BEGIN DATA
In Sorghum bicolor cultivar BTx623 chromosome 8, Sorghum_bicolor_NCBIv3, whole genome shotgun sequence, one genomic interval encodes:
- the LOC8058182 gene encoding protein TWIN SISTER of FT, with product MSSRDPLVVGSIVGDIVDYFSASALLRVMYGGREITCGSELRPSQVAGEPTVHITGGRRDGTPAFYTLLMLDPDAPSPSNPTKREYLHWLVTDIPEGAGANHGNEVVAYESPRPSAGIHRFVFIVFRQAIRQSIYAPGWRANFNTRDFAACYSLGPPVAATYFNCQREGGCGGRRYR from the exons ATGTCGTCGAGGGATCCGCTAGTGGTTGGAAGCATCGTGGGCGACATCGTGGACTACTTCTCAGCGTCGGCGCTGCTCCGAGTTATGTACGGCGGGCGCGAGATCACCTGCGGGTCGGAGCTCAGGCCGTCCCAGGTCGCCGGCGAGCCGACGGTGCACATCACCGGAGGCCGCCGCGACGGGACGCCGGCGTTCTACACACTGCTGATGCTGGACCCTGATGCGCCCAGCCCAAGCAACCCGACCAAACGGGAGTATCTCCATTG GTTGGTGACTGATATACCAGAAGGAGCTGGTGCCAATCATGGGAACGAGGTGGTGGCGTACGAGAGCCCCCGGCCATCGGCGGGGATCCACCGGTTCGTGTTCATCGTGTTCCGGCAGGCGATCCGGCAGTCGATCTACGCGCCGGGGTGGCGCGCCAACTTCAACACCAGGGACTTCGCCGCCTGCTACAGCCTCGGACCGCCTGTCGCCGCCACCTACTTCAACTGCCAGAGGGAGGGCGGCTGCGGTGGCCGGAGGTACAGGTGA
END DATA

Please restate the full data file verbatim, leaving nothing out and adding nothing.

In Sorghum bicolor cultivar BTx623 chromosome 8, Sorghum_bicolor_NCBIv3, whole genome shotgun sequence, one genomic interval encodes:
- the LOC8058182 gene encoding protein TWIN SISTER of FT, with product MSSRDPLVVGSIVGDIVDYFSASALLRVMYGGREITCGSELRPSQVAGEPTVHITGGRRDGTPAFYTLLMLDPDAPSPSNPTKREYLHWLVTDIPEGAGANHGNEVVAYESPRPSAGIHRFVFIVFRQAIRQSIYAPGWRANFNTRDFAACYSLGPPVAATYFNCQREGGCGGRRYR from the exons ATGTCGTCGAGGGATCCGCTAGTGGTTGGAAGCATCGTGGGCGACATCGTGGACTACTTCTCAGCGTCGGCGCTGCTCCGAGTTATGTACGGCGGGCGCGAGATCACCTGCGGGTCGGAGCTCAGGCCGTCCCAGGTCGCCGGCGAGCCGACGGTGCACATCACCGGAGGCCGCCGCGACGGGACGCCGGCGTTCTACACACTGCTGATGCTGGACCCTGATGCGCCCAGCCCAAGCAACCCGACCAAACGGGAGTATCTCCATTG GTTGGTGACTGATATACCAGAAGGAGCTGGTGCCAATCATGGGAACGAGGTGGTGGCGTACGAGAGCCCCCGGCCATCGGCGGGGATCCACCGGTTCGTGTTCATCGTGTTCCGGCAGGCGATCCGGCAGTCGATCTACGCGCCGGGGTGGCGCGCCAACTTCAACACCAGGGACTTCGCCGCCTGCTACAGCCTCGGACCGCCTGTCGCCGCCACCTACTTCAACTGCCAGAGGGAGGGCGGCTGCGGTGGCCGGAGGTACAGGTGA